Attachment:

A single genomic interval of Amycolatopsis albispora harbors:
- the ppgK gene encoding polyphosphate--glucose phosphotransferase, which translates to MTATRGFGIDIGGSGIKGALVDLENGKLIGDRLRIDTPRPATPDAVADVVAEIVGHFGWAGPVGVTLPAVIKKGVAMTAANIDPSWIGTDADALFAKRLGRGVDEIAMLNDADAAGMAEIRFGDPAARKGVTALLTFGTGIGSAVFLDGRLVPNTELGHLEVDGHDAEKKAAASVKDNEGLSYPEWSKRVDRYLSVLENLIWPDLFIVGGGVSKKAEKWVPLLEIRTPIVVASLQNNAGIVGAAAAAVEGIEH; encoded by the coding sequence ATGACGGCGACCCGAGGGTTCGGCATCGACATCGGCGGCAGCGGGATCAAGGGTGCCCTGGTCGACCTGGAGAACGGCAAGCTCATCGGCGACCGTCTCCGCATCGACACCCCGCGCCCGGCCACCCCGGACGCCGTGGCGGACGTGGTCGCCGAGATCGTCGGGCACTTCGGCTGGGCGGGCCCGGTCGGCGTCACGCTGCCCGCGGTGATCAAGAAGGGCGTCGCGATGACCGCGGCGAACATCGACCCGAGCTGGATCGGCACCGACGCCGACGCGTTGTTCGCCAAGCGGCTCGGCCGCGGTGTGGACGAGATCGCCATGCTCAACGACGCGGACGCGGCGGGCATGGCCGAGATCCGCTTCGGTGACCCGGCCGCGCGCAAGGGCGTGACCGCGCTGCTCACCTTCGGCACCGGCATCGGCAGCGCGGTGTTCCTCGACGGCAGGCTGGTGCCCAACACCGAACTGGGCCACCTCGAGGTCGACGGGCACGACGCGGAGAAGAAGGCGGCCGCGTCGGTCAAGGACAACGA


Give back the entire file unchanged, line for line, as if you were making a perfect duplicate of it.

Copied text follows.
A single genomic interval of Amycolatopsis albispora harbors:
- the ppgK gene encoding polyphosphate--glucose phosphotransferase, which translates to MTATRGFGIDIGGSGIKGALVDLENGKLIGDRLRIDTPRPATPDAVADVVAEIVGHFGWAGPVGVTLPAVIKKGVAMTAANIDPSWIGTDADALFAKRLGRGVDEIAMLNDADAAGMAEIRFGDPAARKGVTALLTFGTGIGSAVFLDGRLVPNTELGHLEVDGHDAEKKAAASVKDNEGLSYPEWSKRVDRYLSVLENLIWPDLFIVGGGVSKKAEKWVPLLEIRTPIVVASLQNNAGIVGAAAAAVEGIEH; encoded by the coding sequence ATGACGGCGACCCGAGGGTTCGGCATCGACATCGGCGGCAGCGGGATCAAGGGTGCCCTGGTCGACCTGGAGAACGGCAAGCTCATCGGCGACCGTCTCCGCATCGACACCCCGCGCCCGGCCACCCCGGACGCCGTGGCGGACGTGGTCGCCGAGATCGTCGGGCACTTCGGCTGGGCGGGCCCGGTCGGCGTCACGCTGCCCGCGGTGATCAAGAAGGGCGTCGCGATGACCGCGGCGAACATCGACCCGAGCTGGATCGGCACCGACGCCGACGCGTTGTTCGCCAAGCGGCTCGGCCGCGGTGTGGACGAGATCGCCATGCTCAACGACGCGGACGCGGCGGGCATGGCCGAGATCCGCTTCGGTGACCCGGCCGCGCGCAAGGGCGTGACCGCGCTGCTCACCTTCGGCACCGGCATCGGCAGCGCGGTGTTCCTCGACGGCAGGCTGGTGCCCAACACCGAACTGGGCCACCTCGAGGTCGACGGGCACGACGCGGAGAAGAAGGCGGCCGCGTCGGTCAAGGACAACGA